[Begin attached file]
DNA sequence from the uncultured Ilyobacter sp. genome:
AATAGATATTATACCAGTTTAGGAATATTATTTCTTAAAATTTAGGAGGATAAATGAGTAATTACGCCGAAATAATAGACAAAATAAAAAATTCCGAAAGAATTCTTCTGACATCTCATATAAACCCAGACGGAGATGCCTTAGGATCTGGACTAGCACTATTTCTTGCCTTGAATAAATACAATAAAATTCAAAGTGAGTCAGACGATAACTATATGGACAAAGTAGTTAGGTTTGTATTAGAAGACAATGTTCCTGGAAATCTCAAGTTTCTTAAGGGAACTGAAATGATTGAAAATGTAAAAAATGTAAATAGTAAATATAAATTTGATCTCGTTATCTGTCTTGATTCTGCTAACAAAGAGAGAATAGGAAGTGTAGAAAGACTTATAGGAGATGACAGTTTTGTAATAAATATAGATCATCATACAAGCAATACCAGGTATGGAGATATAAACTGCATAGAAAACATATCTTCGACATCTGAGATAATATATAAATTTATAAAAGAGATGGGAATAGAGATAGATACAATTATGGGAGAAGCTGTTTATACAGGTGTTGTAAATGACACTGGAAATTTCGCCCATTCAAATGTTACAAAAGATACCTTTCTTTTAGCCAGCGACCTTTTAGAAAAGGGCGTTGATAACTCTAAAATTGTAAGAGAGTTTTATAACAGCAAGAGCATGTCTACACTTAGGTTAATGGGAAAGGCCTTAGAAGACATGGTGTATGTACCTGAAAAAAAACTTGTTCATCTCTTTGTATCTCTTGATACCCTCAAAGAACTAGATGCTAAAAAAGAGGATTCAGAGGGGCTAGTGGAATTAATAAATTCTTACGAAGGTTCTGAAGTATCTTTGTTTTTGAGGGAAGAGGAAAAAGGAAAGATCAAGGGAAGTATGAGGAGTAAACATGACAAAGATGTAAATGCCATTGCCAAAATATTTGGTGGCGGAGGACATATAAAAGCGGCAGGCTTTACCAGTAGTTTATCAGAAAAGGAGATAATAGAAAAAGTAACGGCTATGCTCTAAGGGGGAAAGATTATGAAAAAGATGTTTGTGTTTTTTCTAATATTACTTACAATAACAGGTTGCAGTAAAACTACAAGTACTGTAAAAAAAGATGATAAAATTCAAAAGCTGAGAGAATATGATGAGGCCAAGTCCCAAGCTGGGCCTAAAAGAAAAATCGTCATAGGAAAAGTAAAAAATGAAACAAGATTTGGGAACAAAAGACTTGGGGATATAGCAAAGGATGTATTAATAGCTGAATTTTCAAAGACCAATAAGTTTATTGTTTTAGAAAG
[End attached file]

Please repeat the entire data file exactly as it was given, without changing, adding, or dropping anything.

DNA sequence from the uncultured Ilyobacter sp. genome:
AATAGATATTATACCAGTTTAGGAATATTATTTCTTAAAATTTAGGAGGATAAATGAGTAATTACGCCGAAATAATAGACAAAATAAAAAATTCCGAAAGAATTCTTCTGACATCTCATATAAACCCAGACGGAGATGCCTTAGGATCTGGACTAGCACTATTTCTTGCCTTGAATAAATACAATAAAATTCAAAGTGAGTCAGACGATAACTATATGGACAAAGTAGTTAGGTTTGTATTAGAAGACAATGTTCCTGGAAATCTCAAGTTTCTTAAGGGAACTGAAATGATTGAAAATGTAAAAAATGTAAATAGTAAATATAAATTTGATCTCGTTATCTGTCTTGATTCTGCTAACAAAGAGAGAATAGGAAGTGTAGAAAGACTTATAGGAGATGACAGTTTTGTAATAAATATAGATCATCATACAAGCAATACCAGGTATGGAGATATAAACTGCATAGAAAACATATCTTCGACATCTGAGATAATATATAAATTTATAAAAGAGATGGGAATAGAGATAGATACAATTATGGGAGAAGCTGTTTATACAGGTGTTGTAAATGACACTGGAAATTTCGCCCATTCAAATGTTACAAAAGATACCTTTCTTTTAGCCAGCGACCTTTTAGAAAAGGGCGTTGATAACTCTAAAATTGTAAGAGAGTTTTATAACAGCAAGAGCATGTCTACACTTAGGTTAATGGGAAAGGCCTTAGAAGACATGGTGTATGTACCTGAAAAAAAACTTGTTCATCTCTTTGTATCTCTTGATACCCTCAAAGAACTAGATGCTAAAAAAGAGGATTCAGAGGGGCTAGTGGAATTAATAAATTCTTACGAAGGTTCTGAAGTATCTTTGTTTTTGAGGGAAGAGGAAAAAGGAAAGATCAAGGGAAGTATGAGGAGTAAACATGACAAAGATGTAAATGCCATTGCCAAAATATTTGGTGGCGGAGGACATATAAAAGCGGCAGGCTTTACCAGTAGTTTATCAGAAAAGGAGATAATAGAAAAAGTAACGGCTATGCTCTAAGGGGGAAAGATTATGAAAAAGATGTTTGTGTTTTTTCTAATATTACTTACAATAACAGGTTGCAGTAAAACTACAAGTACTGTAAAAAAAGATGATAAAATTCAAAAGCTGAGAGAATATGATGAGGCCAAGTCCCAAGCTGGGCCTAAAAGAAAAATCGTCATAGGAAAAGTAAAAAATGAAACAAGATTTGGGAACAAAAGACTTGGGGATATAGCAAAGGATGTATTAATAGCTGAATTTTCAAAGACCAATAAGTTTATTGTTTTAGAAAG